RECIPROCITY OF HISTORY & SCIENCE – Reveal the past, explore the future
Since 1990's, the Hong Kong Museum of History (HKMoH) and the Hong Kong Science Museum (HKSM) have formed a rich cultural legacy in Hong Kong. While the HKMoH allows one to delve into the history of Hong Kong, the HKSM provides an interactive and educational insight into scientific discoveries. In this regard, the design of the new expansion needs to be both a unique and harmonious, while at the same time being respectful of its existing form to create distinctive expressions for both museums.

After thorough study of the existing curving volumes of the HKMoH, the concept of the pages of books symbolically represents the museum’s role in revealing page by page, chapter by chapter, the stories of the past. The pages of history are conceptually represented as curved stone cladding panels that appear as if they are being peeled back one after another and is gradually extended to the main entrance. The rectangular blocks that are found in between the existing curved forms are re-designed into translucent light boxes that are used to promote the diverse historical categories on offer in the HKMoH. The green stone references the green tiles of the existing HKMoH to retain a hint of the past and to provide a subtle image of Hong Kong’s mountains.

The existing HKSM, has a prominent grid-like structure and a strong expression of horizontal lines. These horizontal lines are extended to the main entrance in the form of tubular pipes that are conceptual representations of optic fibre, as a celebration of its importance as the medium for modern communication and transmission of information, and to represent HKSM’s spirit of innovation. The tubular pipes also frame various façade areas of the HKSM to symbolize portals to encourage users to explore the future with imagination. A gradient of blue hues on the facade also references the colours of the existing HKSM façade, as well as symbolizes the harbour of Hong Kong which strikes a delicate balance with the green mountain hues of the HKMoH to create a strong image of two museums being fused harmoniously together.

Functionality and Buildability
Stone cladding is strongly featured on the façade of the HKMoH whereas aluminium extrusions and cladding are predominantly used at the façade of the HKSM to form an elegant contrast of traditional and modern building materials reflecting the spirit of both museums. 6 distinct façade systems are used to ensure a high degree of buildability with modular sizes to allow for mass production and prefabrication off-site to reduce the on-site construction period under the principles of Design for Manufacture and Assembly. Façade panel sizes are kept within carefully considered size ranges depending on the different types of materials to ensure ease of fabrication, transportation, installation, and future maintenance. Signboards are proposed at both the existing HKMoH and HKSM that are provided with backlit lighting and can be easily replaced for ease of operation and maintenance.

Integration with the Neighborhood Area
Detailed analysis of the site context was undertaken to ensure that proposed locations of signage, banners, and display are at prime locations for maximum visibility for the public. External façade lighting light up the main facades, and all lightings are installed with directional baffles to reduce glare and the impact to the surrounding areas such as residential areas along Chatham Road South. The operation of the façade lighting will also include automatic controls to ensure the lighting is only switched on at appropriate hours, and switched off when not needed or after business hours.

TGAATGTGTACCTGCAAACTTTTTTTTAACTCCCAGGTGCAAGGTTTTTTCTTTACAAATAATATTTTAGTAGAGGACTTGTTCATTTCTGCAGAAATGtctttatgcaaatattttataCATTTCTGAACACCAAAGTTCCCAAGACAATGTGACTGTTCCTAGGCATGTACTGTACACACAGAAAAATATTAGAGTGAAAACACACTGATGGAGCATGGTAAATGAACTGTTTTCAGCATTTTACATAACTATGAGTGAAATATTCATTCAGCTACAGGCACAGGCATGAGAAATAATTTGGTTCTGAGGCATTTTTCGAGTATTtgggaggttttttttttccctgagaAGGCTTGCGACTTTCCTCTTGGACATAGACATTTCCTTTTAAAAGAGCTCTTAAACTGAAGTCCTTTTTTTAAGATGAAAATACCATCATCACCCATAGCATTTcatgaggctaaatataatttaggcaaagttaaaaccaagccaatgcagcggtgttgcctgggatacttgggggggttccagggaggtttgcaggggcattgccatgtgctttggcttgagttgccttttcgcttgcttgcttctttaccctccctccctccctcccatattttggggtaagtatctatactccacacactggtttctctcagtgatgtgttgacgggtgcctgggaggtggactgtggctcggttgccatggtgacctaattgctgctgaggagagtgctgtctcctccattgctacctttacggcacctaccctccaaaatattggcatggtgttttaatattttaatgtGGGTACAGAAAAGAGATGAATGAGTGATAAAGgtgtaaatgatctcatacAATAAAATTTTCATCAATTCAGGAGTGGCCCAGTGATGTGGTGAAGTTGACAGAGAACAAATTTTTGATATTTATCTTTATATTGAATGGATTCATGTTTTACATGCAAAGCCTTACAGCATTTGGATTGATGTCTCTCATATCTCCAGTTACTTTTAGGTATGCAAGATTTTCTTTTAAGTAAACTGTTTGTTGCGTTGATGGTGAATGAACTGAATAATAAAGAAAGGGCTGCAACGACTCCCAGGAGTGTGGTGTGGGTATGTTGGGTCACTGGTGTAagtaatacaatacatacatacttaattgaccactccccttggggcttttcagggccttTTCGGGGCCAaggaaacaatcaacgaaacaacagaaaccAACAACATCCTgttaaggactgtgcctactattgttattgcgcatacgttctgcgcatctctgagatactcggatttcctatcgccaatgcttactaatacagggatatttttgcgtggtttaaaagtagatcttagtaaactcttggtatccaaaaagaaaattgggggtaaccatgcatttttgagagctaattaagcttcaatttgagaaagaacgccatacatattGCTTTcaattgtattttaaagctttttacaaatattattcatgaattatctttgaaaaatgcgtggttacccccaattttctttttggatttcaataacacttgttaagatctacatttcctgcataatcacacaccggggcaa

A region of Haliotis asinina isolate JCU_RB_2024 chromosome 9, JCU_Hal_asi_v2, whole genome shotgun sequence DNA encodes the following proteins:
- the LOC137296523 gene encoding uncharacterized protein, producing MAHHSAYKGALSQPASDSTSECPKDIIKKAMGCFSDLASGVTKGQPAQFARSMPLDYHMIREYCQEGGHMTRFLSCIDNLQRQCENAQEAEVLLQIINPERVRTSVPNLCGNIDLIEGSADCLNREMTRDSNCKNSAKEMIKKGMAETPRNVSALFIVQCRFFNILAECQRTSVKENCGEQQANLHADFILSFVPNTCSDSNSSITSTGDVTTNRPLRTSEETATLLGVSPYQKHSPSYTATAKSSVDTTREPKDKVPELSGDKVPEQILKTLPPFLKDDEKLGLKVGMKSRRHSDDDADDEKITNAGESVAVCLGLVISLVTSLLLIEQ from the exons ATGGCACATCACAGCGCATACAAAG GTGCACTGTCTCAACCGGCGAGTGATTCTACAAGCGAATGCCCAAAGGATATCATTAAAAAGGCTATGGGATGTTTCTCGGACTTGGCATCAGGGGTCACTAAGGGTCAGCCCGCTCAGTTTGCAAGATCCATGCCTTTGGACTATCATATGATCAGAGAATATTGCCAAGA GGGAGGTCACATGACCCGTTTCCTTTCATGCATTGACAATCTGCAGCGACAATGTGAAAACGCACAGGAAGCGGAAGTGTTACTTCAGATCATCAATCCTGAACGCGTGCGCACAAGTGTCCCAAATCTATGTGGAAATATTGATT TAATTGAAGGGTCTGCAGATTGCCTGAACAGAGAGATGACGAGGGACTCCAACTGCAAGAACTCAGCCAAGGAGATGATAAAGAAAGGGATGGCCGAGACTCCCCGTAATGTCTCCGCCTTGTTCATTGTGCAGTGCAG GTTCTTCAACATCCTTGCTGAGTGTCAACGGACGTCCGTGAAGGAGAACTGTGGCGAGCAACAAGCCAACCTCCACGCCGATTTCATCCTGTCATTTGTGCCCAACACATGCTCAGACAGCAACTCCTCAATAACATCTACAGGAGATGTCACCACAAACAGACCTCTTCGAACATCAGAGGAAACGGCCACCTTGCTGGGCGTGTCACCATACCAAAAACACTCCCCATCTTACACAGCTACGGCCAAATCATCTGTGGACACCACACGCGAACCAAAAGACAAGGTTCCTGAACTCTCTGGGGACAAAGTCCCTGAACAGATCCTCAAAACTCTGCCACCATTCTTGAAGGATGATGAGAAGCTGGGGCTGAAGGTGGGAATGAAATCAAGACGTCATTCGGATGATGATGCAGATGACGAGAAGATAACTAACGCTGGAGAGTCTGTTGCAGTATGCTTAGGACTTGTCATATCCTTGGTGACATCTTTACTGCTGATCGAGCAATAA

Sustainability and Environmentally Friendliness
The tubular pipes are made of 100% recycled aluminum which is taken from the dismantled aluminum cladding and extrusions of the existing façade. Solar panels are incorporated and blends seamlessly with the overall design at the dark colored portion of the façade facing South West to ensure maximum effectiveness. The energy created contributes to the electricity used for the external façade lighting to ensure that it is self-sustainable. The low thermal conductivity of the selected materials, and the minimal openings in the façade ensure that the building is highly sustainable, and can achieve an overall thermal transfer value of not more than 18W/m2.
Vertical greening is incorporated in the areas where there are gaps between the existing trees around the site and at the areas with the greatest pedestrian flow to provide the greatest benefit to the public. The vertical greening is integrated with the overall language of the design through the use of modular systems at the main entrance, and the portals of the HKSM and wire system close to street level to allow ease of installation and minimize loading.

Cost Effectiveness
The use of modular façade systems ensure that the construction cost can be kept to a minimum. Textured paint façade system has been proposed at areas of HKMoH and HKSM that are not as prominent as the main facades. To allow for greater flexibility for cost engineering during the detailed design stage, the extent of the textured paint systems can be extended to further help to reduce costs without having a great implication to the overall design.

A Revitalized Cultural Landmark
The proposed façade design of the museum complex is a sustainable, environmentally friendly, cost effective and buildable design that retains the character of existing museums, and merges elements of history and science to create a unique cultural icon that reinvigorates the neighborhood.


Architectural Services Department & Leisure and Cultural Services Department

Museum Facade Remodelling Design

2021 - Competition Design

Tsim Sha Tsui, Hong Kong

ARTA Architects Limited (Hong Kong)
Arnold Wong & Tat Lai Wong with Zikai Zhuang